TY - CHAP

T1 - Searching is not jumping

AU - Barrière, Lali

AU - Fraigniaud, Pierre

AU - Santoro, Nicola

AU - Thilikos, Dimitrios M.

PY - 2003

Y1 - 2003

N2 - This paper is concerned with the graph searching game: we are given a graph containing a fugitive (or lost) entity or item; the goal is to clear the edges of the graph, using searchers; an edge is clear if it cannot contain the searched entity, contaminated otherwise. The search number s(G) of a graph G is the smallest number of searchers required to "clear" G. A search strategy is monotone (m) if no recontamination ever occurs. It is connected (c) if the set of clear edges always forms a connected subgraph. It is internal (i) if the removal of searchers is not allowed (i.e., searchers can not jump but only move along the edges). The difficulty of the "connected" version and of the "monotone internal" version of the graph searching problem comes from the fact that none of these problems is minor closed for arbitrary graphs, as opposed to all known variants of graph searching. We prove that there is a unique chain of inequalities linking all the search numbers above. More precisely, for any graph G, s(G) = is(G) = ms(G) ≤ mis(G) ≤ cs(G) = ics(G) ≤ mcs(G) = mics(G). The first two inequalities can be strict. Motivated by the fact that connected graph searching and monotone internal graph searching are both minor closed in trees, we provide a complete characterization of the set of trees that can be cleared by a given number of searchers. In fact, we show that, in trees, there is exactly one obstruction for monotone internal search, as well as for connected search, and this obstruction is the same for the two problems. This allows us to prove that, for any tree T, mis(T) = cs(T) and cs(T) ≤ 2 s(T) - 2, using that ics(T) = mcs(T). This implies that there are only two different search numbers, and these search numbers differ by a factor of 2 at most.

AB - This paper is concerned with the graph searching game: we are given a graph containing a fugitive (or lost) entity or item; the goal is to clear the edges of the graph, using searchers; an edge is clear if it cannot contain the searched entity, contaminated otherwise. The search number s(G) of a graph G is the smallest number of searchers required to "clear" G. A search strategy is monotone (m) if no recontamination ever occurs. It is connected (c) if the set of clear edges always forms a connected subgraph. It is internal (i) if the removal of searchers is not allowed (i.e., searchers can not jump but only move along the edges). The difficulty of the "connected" version and of the "monotone internal" version of the graph searching problem comes from the fact that none of these problems is minor closed for arbitrary graphs, as opposed to all known variants of graph searching. We prove that there is a unique chain of inequalities linking all the search numbers above. More precisely, for any graph G, s(G) = is(G) = ms(G) ≤ mis(G) ≤ cs(G) = ics(G) ≤ mcs(G) = mics(G). The first two inequalities can be strict. Motivated by the fact that connected graph searching and monotone internal graph searching are both minor closed in trees, we provide a complete characterization of the set of trees that can be cleared by a given number of searchers. In fact, we show that, in trees, there is exactly one obstruction for monotone internal search, as well as for connected search, and this obstruction is the same for the two problems. This allows us to prove that, for any tree T, mis(T) = cs(T) and cs(T) ≤ 2 s(T) - 2, using that ics(T) = mcs(T). This implies that there are only two different search numbers, and these search numbers differ by a factor of 2 at most.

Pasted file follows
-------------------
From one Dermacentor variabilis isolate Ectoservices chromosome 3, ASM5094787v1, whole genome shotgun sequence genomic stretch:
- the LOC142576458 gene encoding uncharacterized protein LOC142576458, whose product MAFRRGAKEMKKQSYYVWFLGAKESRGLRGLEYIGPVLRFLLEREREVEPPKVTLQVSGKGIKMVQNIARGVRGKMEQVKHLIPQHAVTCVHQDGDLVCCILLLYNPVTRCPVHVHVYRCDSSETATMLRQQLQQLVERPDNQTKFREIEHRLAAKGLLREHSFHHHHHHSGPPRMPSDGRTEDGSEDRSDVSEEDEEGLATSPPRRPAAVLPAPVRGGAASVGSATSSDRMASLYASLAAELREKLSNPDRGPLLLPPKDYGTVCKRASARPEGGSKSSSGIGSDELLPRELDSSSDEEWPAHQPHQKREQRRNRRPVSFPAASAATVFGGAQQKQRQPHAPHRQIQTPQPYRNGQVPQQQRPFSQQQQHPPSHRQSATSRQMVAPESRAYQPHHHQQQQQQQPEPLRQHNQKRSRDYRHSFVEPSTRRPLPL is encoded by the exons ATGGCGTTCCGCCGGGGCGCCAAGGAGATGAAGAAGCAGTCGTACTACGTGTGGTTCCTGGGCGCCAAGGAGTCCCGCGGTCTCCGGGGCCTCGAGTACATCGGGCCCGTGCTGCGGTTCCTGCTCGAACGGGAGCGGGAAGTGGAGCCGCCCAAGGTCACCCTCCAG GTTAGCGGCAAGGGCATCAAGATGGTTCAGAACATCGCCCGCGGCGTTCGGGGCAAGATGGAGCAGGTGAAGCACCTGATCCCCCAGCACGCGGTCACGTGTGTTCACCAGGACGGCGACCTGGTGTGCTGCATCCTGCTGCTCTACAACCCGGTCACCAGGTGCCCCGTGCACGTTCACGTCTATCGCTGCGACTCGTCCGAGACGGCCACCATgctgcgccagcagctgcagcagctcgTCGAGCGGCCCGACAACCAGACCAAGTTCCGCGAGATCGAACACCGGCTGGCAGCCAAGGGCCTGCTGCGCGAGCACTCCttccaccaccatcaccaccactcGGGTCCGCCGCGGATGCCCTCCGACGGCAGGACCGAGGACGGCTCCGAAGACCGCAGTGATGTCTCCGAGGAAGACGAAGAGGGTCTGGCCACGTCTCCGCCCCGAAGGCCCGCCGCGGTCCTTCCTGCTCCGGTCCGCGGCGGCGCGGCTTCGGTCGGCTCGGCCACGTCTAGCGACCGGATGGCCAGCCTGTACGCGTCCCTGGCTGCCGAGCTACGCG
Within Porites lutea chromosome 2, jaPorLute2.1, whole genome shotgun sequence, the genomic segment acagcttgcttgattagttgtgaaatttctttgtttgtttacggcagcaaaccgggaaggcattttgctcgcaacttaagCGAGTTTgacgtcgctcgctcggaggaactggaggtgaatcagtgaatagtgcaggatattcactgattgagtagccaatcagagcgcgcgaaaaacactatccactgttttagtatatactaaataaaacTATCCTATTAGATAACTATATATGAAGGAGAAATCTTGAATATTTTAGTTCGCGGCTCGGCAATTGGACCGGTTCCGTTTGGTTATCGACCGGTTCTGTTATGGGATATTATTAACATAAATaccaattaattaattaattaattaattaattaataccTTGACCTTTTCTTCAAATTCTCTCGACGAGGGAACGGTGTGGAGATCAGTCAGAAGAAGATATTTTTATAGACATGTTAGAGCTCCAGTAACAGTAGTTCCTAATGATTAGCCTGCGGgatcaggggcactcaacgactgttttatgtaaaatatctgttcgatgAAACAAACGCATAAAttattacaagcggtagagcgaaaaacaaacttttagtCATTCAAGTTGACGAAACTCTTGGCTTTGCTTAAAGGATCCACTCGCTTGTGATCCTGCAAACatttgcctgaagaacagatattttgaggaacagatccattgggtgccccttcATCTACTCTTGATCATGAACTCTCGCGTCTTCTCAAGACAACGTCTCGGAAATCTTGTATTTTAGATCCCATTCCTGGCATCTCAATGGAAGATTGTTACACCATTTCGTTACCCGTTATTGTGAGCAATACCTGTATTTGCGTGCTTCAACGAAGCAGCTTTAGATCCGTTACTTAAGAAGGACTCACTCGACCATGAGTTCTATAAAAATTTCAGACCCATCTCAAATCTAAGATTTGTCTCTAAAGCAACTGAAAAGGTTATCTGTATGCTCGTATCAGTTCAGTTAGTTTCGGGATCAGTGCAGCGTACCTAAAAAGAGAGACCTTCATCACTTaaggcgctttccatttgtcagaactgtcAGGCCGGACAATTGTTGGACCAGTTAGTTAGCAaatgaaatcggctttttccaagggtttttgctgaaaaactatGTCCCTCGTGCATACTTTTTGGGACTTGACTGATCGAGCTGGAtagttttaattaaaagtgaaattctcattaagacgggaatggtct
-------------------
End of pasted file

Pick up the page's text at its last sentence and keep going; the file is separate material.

UR - http://www.scopus.com/inward/record.url?scp=0345254993&partnerID=8YFLogxK

UR - http://www.scopus.com/inward/citedby.url?scp=0345254993&partnerID=8YFLogxK

U2 - 10.1007/978-3-540-39890-5_4

DO - 10.1007/978-3-540-39890-5_4

M3 - Chapter

AN - SCOPUS:0345254993

T3 - Lecture Notes in Computer Science (including subseries Lecture Notes in Artificial Intelligence and Lecture Notes in Bioinformatics)

SP - 34

EP - 45

BT - Lecture Notes in Computer Science (including subseries Lecture Notes in Artificial Intelligence and Lecture Notes in Bioinformatics)

A2 - Bodlaender, Hans L.

PB - Springer Verlag

ER -